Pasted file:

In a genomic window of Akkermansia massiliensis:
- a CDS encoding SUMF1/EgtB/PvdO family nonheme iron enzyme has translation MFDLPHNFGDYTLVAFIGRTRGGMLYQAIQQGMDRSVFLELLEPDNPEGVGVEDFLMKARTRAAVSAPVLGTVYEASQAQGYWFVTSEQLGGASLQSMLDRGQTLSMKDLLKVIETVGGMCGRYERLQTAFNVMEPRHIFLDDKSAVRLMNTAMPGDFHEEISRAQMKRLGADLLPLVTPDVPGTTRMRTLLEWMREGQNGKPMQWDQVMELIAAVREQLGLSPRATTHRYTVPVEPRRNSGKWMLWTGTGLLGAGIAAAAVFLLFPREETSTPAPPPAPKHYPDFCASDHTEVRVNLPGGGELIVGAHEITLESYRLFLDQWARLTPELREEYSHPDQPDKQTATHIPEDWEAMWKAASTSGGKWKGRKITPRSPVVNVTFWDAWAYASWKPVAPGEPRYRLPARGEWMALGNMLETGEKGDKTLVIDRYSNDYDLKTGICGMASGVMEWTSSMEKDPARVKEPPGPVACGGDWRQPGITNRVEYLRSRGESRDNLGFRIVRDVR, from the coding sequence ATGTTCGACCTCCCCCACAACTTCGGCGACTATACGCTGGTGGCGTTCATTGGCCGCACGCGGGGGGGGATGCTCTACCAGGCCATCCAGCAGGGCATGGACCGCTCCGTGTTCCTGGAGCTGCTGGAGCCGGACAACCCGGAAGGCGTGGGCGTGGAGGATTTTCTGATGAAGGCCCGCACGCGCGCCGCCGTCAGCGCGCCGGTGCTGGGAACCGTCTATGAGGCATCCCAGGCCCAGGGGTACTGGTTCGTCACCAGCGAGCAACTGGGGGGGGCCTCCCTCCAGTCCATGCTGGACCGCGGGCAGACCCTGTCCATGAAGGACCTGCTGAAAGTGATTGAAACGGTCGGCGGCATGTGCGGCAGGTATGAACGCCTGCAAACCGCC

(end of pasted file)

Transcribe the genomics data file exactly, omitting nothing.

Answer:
In a genomic window of Akkermansia massiliensis:
- a CDS encoding SUMF1/EgtB/PvdO family nonheme iron enzyme has translation MFDLPHNFGDYTLVAFIGRTRGGMLYQAIQQGMDRSVFLELLEPDNPEGVGVEDFLMKARTRAAVSAPVLGTVYEASQAQGYWFVTSEQLGGASLQSMLDRGQTLSMKDLLKVIETVGGMCGRYERLQTAFNVMEPRHIFLDDKSAVRLMNTAMPGDFHEEISRAQMKRLGADLLPLVTPDVPGTTRMRTLLEWMREGQNGKPMQWDQVMELIAAVREQLGLSPRATTHRYTVPVEPRRNSGKWMLWTGTGLLGAGIAAAAVFLLFPREETSTPAPPPAPKHYPDFCASDHTEVRVNLPGGGELIVGAHEITLESYRLFLDQWARLTPELREEYSHPDQPDKQTATHIPEDWEAMWKAASTSGGKWKGRKITPRSPVVNVTFWDAWAYASWKPVAPGEPRYRLPARGEWMALGNMLETGEKGDKTLVIDRYSNDYDLKTGICGMASGVMEWTSSMEKDPARVKEPPGPVACGGDWRQPGITNRVEYLRSRGESRDNLGFRIVRDVR, from the coding sequence ATGTTCGACCTCCCCCACAACTTCGGCGACTATACGCTGGTGGCGTTCATTGGCCGCACGCGGGGGGGGATGCTCTACCAGGCCATCCAGCAGGGCATGGACCGCTCCGTGTTCCTGGAGCTGCTGGAGCCGGACAACCCGGAAGGCGTGGGCGTGGAGGATTTTCTGATGAAGGCCCGCACGCGCGCCGCCGTCAGCGCGCCGGTGCTGGGAACCGTCTATGAGGCATCCCAGGCCCAGGGGTACTGGTTCGTCACCAGCGAGCAACTGGGGGGGGCCTCCCTCCAGTCCATGCTGGACCGCGGGCAGACCCTGTCCATGAAGGACCTGCTGAAAGTGATTGAAACGGTCGGCGGCATGTGCGGCAGGTATGAACGCCTGCAAACCGCC